Morocco As a Surf DestinationJun 22, 2022
Since half of my trip to Morocco was focused on surfing, I thought it deserved a blog post all it's own. To read about the rest of my Morocco trip, CLICK HERE.
Taghazout is known as a small fishing village about 45 minutes north of Agadir, the closest city. But it’s become renowned in the surf community for great waves. The town is fairly small and very walkable. We arrived at the beginning of March and found the climate to be much like that of Southern California. The air was dry and mid 70s Fahrenheit during the day and upper 50s at the dead of night. The ocean was delightful shades of blue with warmer water temps than we have in California at the same time of year. Usually the water was around 63-65 degrees every day.
Taghazout is the land of right hand waves! While you could struggle and strive for a few golden opportunities for a left here or there... I caught one my entire week spent surfing. I was prepared to dial in my backside though and had plenty of awesome opportunities.
Their iconic spot is called Anchor Point (video above) and is truly firing when the waves are overhead to triple overhead. Most of the surf spots require a car to get to, but you could certainly book a shuttle or taxi up to the area and then hire a surf guide every day to take you around to the best spots. A surf guide is actually a pretty great idea for every level of surfer as the tide swings up to 11 feet between low and high and drastically changes each break. Of the 6-10 spots in the area, each is known for being at its best at a specific phase of the tide and for each wind direction. Though most days, with a guide or on your own, you’ll spend 30 minutes to an hour driving around to check each spot and decide where the conditions are best to surf. There’s sandy beach breaks, rocky point breaks, challenging rock traverses down to point breaks, and areas with completely different challenges based on the tide.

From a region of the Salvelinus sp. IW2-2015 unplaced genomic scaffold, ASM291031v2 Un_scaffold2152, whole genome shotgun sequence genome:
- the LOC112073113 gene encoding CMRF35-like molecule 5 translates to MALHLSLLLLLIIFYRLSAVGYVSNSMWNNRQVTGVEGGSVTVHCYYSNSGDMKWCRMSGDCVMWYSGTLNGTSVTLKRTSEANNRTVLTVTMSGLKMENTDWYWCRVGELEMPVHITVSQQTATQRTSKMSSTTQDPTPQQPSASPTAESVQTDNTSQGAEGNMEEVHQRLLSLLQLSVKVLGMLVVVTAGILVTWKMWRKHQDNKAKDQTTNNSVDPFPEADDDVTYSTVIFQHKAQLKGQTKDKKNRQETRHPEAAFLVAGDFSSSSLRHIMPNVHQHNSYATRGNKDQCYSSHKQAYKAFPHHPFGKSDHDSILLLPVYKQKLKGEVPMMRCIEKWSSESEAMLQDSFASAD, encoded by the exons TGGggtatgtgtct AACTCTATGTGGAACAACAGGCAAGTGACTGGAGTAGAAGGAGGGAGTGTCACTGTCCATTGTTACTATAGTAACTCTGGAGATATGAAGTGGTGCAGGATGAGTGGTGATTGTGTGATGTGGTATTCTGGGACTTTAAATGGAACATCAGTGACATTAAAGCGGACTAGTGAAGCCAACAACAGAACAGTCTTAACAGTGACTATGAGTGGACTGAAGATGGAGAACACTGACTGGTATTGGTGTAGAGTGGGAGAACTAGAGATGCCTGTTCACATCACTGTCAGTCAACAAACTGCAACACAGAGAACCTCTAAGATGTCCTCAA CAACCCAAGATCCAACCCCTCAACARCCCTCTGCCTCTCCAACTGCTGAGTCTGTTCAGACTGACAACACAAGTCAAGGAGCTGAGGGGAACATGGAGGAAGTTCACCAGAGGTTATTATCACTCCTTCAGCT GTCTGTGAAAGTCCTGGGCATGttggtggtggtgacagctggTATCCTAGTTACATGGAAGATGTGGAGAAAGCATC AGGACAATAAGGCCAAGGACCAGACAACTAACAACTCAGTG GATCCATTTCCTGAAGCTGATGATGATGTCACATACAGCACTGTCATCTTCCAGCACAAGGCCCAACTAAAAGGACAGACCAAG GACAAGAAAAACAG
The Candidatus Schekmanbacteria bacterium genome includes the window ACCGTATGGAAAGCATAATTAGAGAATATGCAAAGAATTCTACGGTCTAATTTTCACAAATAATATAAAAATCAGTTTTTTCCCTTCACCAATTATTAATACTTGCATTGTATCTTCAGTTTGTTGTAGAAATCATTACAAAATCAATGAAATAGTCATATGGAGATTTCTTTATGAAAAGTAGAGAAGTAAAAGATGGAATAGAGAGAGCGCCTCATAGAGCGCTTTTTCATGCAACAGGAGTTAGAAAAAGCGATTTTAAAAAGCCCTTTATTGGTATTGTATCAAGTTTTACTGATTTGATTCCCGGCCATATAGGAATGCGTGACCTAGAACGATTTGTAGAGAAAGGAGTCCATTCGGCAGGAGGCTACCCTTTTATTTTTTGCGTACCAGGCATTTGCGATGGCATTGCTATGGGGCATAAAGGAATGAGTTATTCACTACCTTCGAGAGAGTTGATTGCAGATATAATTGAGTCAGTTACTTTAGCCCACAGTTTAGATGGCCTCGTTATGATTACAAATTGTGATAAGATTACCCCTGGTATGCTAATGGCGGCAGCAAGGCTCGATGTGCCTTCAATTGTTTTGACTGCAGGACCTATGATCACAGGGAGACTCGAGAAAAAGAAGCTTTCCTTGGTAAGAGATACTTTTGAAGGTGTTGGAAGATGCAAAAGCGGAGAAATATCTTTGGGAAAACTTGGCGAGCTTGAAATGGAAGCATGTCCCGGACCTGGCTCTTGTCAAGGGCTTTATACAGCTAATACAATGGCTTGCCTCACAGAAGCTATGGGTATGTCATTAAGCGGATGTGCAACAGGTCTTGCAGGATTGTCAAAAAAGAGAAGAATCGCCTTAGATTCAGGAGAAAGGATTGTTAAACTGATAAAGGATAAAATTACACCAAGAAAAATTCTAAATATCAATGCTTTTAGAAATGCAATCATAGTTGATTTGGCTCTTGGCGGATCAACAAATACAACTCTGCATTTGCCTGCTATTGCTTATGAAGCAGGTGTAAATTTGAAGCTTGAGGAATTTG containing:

Coming from the beach breaks of Huntington Beach, I was the biggest fan of a spot called Mysteries because it posed the fewest dangers. But all the spots I surfed were pretty great! Most were very friendly waves with mellow drops and long rides. Occasionally a bigger swell might pose steeper drops on a specific break with the right tide and conditions... but overall, the waves made everyone from intermediates to extremely advanced surfers pretty happy. As a goofy footed surfer, I had quite a few rights to write home about.
We rented boards once we arrived, and I was relieved to find a Torq similar enough to a board I had at home that would do. There were a lot of Torqs around town. Some performance Al Merrick CI shapes. And a ton of soft top longboards. We rented our boards from Surf Maroc to the tune of $90 for the week. We got insurance on top of that, which I’d highly recommend. It was under $10 a day and unless you’re extremely proficient around rocks, you’ll probably end up being glad you had it. I know I certainly put a few new scratches to gashes in the board I rented. There’s just so many rocks and your encounter with them varies based on the tide each day.